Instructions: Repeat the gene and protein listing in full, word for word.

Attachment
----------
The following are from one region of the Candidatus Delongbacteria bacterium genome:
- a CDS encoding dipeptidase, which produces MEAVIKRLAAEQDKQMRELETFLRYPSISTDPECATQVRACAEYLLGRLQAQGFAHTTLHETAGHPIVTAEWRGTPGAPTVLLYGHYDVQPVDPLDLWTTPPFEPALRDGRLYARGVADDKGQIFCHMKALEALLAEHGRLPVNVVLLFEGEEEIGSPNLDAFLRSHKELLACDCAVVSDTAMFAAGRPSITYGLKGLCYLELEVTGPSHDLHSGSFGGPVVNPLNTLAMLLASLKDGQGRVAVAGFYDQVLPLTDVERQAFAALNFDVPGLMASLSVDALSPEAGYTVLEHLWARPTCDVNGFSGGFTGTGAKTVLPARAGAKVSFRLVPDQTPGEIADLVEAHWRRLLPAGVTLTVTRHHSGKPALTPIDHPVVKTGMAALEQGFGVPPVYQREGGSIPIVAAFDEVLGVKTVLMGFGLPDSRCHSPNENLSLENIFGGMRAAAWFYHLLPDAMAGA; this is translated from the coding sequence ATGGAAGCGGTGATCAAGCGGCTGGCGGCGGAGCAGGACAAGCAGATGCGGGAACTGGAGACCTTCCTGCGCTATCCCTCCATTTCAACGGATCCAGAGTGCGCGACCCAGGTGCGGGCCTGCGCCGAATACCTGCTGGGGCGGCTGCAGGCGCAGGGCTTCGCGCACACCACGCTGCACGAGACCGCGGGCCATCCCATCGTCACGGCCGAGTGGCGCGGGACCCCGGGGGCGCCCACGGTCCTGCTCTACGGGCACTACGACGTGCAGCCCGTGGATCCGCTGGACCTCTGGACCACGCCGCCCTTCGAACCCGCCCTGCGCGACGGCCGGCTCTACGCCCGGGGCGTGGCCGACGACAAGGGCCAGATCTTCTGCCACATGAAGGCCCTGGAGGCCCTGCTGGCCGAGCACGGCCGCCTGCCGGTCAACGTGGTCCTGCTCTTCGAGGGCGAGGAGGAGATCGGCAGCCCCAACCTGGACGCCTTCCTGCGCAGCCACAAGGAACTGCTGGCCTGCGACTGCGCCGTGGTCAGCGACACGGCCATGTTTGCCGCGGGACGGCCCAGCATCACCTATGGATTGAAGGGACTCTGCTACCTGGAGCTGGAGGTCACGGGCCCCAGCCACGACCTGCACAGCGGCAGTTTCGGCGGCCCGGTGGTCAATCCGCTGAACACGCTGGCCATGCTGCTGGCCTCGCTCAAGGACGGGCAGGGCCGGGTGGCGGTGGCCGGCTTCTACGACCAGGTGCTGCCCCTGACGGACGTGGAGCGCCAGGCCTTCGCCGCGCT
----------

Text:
The following are from one region of the Candidatus Delongbacteria bacterium genome:
- a CDS encoding dipeptidase, which produces MEAVIKRLAAEQDKQMRELETFLRYPSISTDPECATQVRACAEYLLGRLQAQGFAHTTLHETAGHPIVTAEWRGTPGAPTVLLYGHYDVQPVDPLDLWTTPPFEPALRDGRLYARGVADDKGQIFCHMKALEALLAEHGRLPVNVVLLFEGEEEIGSPNLDAFLRSHKELLACDCAVVSDTAMFAAGRPSITYGLKGLCYLELEVTGPSHDLHSGSFGGPVVNPLNTLAMLLASLKDGQGRVAVAGFYDQVLPLTDVERQAFAALNFDVPGLMASLSVDALSPEAGYTVLEHLWARPTCDVNGFSGGFTGTGAKTVLPARAGAKVSFRLVPDQTPGEIADLVEAHWRRLLPAGVTLTVTRHHSGKPALTPIDHPVVKTGMAALEQGFGVPPVYQREGGSIPIVAAFDEVLGVKTVLMGFGLPDSRCHSPNENLSLENIFGGMRAAAWFYHLLPDAMAGA; this is translated from the coding sequence ATGGAAGCGGTGATCAAGCGGCTGGCGGCGGAGCAGGACAAGCAGATGCGGGAACTGGAGACCTTCCTGCGCTATCCCTCCATTTCAACGGATCCAGAGTGCGCGACCCAGGTGCGGGCCTGCGCCGAATACCTGCTGGGGCGGCTGCAGGCGCAGGGCTTCGCGCACACCACGCTGCACGAGACCGCGGGCCATCCCATCGTCACGGCCGAGTGGCGCGGGACCCCGGGGGCGCCCACGGTCCTGCTCTACGGGCACTACGACGTGCAGCCCGTGGATCCGCTGGACCTCTGGACCACGCCGCCCTTCGAACCCGCCCTGCGCGACGGCCGGCTCTACGCCCGGGGCGTGGCCGACGACAAGGGCCAGATCTTCTGCCACATGAAGGCCCTGGAGGCCCTGCTGGCCGAGCACGGCCGCCTGCCGGTCAACGTGGTCCTGCTCTTCGAGGGCGAGGAGGAGATCGGCAGCCCCAACCTGGACGCCTTCCTGCGCAGCCACAAGGAACTGCTGGCCTGCGACTGCGCCGTGGTCAGCGACACGGCCATGTTTGCCGCGGGACGGCCCAGCATCACCTATGGATTGAAGGGACTCTGCTACCTGGAGCTGGAGGTCACGGGCCCCAGCCACGACCTGCACAGCGGCAGTTTCGGCGGCCCGGTGGTCAATCCGCTGAACACGCTGGCCATGCTGCTGGCCTCGCTCAAGGACGGGCAGGGCCGGGTGGCGGTGGCCGGCTTCTACGACCAGGTGCTGCCCCTGACGGACGTGGAGCGCCAGGCCTTCGCCGCGCT